He does have a big field shelter which he can go in and out of as he pleases, I know he doesn’t drink as well in the winter so always feed ‘soup’. He gets hi fibre cubes and copra just a minimal amount, and as much hay as he wants.
    It’s been a very mild winter here and there really hasn’t even been any frost.
    When my vet looked at the impactation content he suggested straw, but I don’t use straw, so the only thing fitting that description was the haylage or hay, I had noticed the haylage was pretty coarse.

    This morning he didn’t look great but I followed him about until he had eaten a handful of cubes, copra and a little molasses made up in warm water.
    I then let him out onto grass which he actually started to eat today for the first time. So I left him out there for an hour. For the first time since the 27th of Dec he raced up the field and did a huge poop! He was absolutely shattered when I brought him in and I spoke with my vet who thinks there is hope he will pull through this now.
     
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  4. slc

    slc Senior Member

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    Hope he will continue to improve.

     
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  5. bellalou

    bellalou Senior Member

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    That must be so stressful for you. No suggestions but I’m glad it’s starting to look better and hope he recovers fully.
     
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  6. manesntails

    manesntails Senior Member

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    Do not feed haylage. It is fermented hay, it's for cows, not horses. He has ulcers and his tummy hurts when food is in it. Nibbling and stopping is a red flag for ulcers. Treat that aggressively.

    Wet his hay. Feed NO sweet feed. Give soaked whole oats. Soak them over night in water, rinse, then feed. 1C makes almost two cups of finished product, so soak 1/2 C for a mini.

    Now, since he has toxins in him from the haylage, call this woman at myfineequine.com. Google it and call the number.

    Talk to her about this horse's issue. She has an all natural product called KLNZ (cleanse) it is made from things horses eat in nature; raspberry leaves, and other naturally growing herbs and plants that horses eat for health. Buy it and feed as directed.

    I used this for my horse who was rattlesnake bit to cleanse his body of toxins. It helps clean the kidney and liver. This will help immensely.
     
  7. ElviraH

    ElviraH Registered

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    Hi and thank you for the suggestions.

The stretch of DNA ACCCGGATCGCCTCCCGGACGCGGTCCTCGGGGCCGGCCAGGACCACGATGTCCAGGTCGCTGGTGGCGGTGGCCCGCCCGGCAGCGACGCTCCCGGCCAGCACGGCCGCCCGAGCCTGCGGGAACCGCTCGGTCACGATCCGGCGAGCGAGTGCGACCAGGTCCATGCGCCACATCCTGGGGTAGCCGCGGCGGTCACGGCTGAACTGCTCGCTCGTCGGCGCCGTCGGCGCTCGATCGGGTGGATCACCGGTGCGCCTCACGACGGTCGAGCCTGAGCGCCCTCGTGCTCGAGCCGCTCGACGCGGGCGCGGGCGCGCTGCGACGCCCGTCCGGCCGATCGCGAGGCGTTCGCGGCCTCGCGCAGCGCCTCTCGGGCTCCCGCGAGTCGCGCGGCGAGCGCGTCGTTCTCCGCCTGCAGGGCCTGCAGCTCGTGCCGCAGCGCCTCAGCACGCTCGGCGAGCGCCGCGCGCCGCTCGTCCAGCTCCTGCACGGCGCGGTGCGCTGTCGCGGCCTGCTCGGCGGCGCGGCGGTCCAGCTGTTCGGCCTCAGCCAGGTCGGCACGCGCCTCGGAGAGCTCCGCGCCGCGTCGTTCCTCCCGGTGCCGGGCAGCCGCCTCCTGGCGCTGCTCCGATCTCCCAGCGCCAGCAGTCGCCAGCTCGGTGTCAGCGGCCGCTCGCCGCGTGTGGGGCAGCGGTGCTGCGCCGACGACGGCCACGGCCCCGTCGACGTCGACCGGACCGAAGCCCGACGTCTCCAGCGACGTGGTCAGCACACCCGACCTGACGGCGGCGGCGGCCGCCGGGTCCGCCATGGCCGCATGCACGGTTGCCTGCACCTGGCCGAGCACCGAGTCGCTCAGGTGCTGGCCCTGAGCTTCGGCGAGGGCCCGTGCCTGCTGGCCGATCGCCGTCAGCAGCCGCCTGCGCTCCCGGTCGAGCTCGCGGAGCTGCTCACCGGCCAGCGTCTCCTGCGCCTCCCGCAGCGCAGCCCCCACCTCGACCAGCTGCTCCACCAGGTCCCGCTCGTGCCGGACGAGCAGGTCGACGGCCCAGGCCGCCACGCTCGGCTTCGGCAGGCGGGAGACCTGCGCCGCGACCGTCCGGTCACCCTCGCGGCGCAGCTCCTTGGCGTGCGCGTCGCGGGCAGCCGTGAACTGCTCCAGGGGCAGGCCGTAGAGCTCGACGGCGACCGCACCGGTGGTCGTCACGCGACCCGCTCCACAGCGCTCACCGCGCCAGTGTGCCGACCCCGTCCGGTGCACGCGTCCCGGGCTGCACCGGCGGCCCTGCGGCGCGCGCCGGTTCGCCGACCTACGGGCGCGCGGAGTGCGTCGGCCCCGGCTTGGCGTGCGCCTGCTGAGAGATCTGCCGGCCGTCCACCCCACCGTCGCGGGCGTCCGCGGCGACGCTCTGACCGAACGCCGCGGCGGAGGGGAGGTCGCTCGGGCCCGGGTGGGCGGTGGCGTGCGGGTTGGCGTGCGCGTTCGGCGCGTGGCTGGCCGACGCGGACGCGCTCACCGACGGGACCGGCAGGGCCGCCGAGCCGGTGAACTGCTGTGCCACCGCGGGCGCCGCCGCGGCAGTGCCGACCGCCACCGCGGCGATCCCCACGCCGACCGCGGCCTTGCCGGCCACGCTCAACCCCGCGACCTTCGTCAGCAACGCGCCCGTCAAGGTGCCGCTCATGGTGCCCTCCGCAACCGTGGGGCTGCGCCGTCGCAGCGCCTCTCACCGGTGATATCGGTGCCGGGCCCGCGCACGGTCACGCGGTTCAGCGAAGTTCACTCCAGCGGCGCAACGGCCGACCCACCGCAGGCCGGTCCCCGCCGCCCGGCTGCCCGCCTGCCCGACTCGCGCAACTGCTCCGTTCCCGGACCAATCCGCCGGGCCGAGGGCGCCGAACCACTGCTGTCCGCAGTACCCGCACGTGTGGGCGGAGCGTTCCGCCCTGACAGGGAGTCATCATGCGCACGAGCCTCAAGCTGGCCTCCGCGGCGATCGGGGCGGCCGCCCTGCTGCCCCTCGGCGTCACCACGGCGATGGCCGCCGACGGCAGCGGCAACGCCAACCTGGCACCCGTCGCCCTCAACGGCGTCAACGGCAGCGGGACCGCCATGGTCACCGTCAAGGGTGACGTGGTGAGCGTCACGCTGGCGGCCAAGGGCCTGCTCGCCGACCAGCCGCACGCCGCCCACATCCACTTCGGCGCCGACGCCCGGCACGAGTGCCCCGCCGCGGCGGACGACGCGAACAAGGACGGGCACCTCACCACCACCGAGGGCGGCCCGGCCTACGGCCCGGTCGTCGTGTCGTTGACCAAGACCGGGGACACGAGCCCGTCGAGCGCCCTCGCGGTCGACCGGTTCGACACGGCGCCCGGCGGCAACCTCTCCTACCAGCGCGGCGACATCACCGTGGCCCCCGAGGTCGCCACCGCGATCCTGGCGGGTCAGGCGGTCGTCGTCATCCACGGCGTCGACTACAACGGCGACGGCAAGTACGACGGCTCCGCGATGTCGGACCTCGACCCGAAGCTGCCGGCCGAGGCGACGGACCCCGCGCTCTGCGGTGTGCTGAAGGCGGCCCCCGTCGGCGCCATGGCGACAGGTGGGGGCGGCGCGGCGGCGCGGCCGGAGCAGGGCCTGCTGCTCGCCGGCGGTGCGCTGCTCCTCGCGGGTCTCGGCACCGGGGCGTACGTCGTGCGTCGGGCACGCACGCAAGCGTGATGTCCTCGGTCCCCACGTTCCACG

Maybe it’s a different thing there, silage is fermented and what we feed to cows, it’s not suitable for horses. Haylage here is made especially for horses to eat..? Not sure if that’s what you are referring to? We don’t know for sure exactly what caused the impactation the haylage and hay are only guesses. He only usually gets a small handful of haylage anyway, it’s mostly for the Irish cob. And I went out and purchased soft meadow hay for him when he came home. He refuses to eat wet hay at any point whether he’s sick or not. If I fill his basket with hay and it rains he refuses to eat it. If it’s raining his hay must go inside his field shelter, (doesn’t he have me well trained lol)

    Yes he absolutely has ulcers in his tummy and in his mouth, my vet already started him on a 5 week intensive course of omeprazole, he’s getting enough for a 250kg pony to be on the safe side. He’s been on the course for 7 days now and the ones in his mouth seem to be settling down a bit. It is these mostly why we think he’s reluctant to eat as he will come for a bucket of food, just doesn’t like eating much.

    That’s a great idea, some cleansing herbs could be just the thing, we have a different herb supplier here for horses and there is a herbalist close to where I work that keeps some animal remedies. Thank you! I will absolutely be doing that. I’m sure they will have milk thistle at the very least.

    I’m also going to try soaked oats. That’s very helpful I appreciate it!
     
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  8. BluemoonOKy

    BluemoonOKy Senior Member

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    Check out Eleanor kellon dvm ecir group ...she has a website and Facebook groups. Will help with Cushings and what to eat
     
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  9. palogal

    palogal Senior Member

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    yikes. That sounds like a hot mess. I had a client one time that swore by peppermint Tums. She would routinely give them to her horse for his ulcers and she swore to the hills it worked. I can't testify to it myself but desperate times...
     
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  10. jojozwiebel

    jojozwiebel Senior Member+

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    What are the mouth ulcers from? My horse had mouth ulcers from foxtail in his hay. We fed soaked pellets, put in salve, and switched his hay. He is all better now.

    How is he weight wise? And if he is cold, I second a blanket.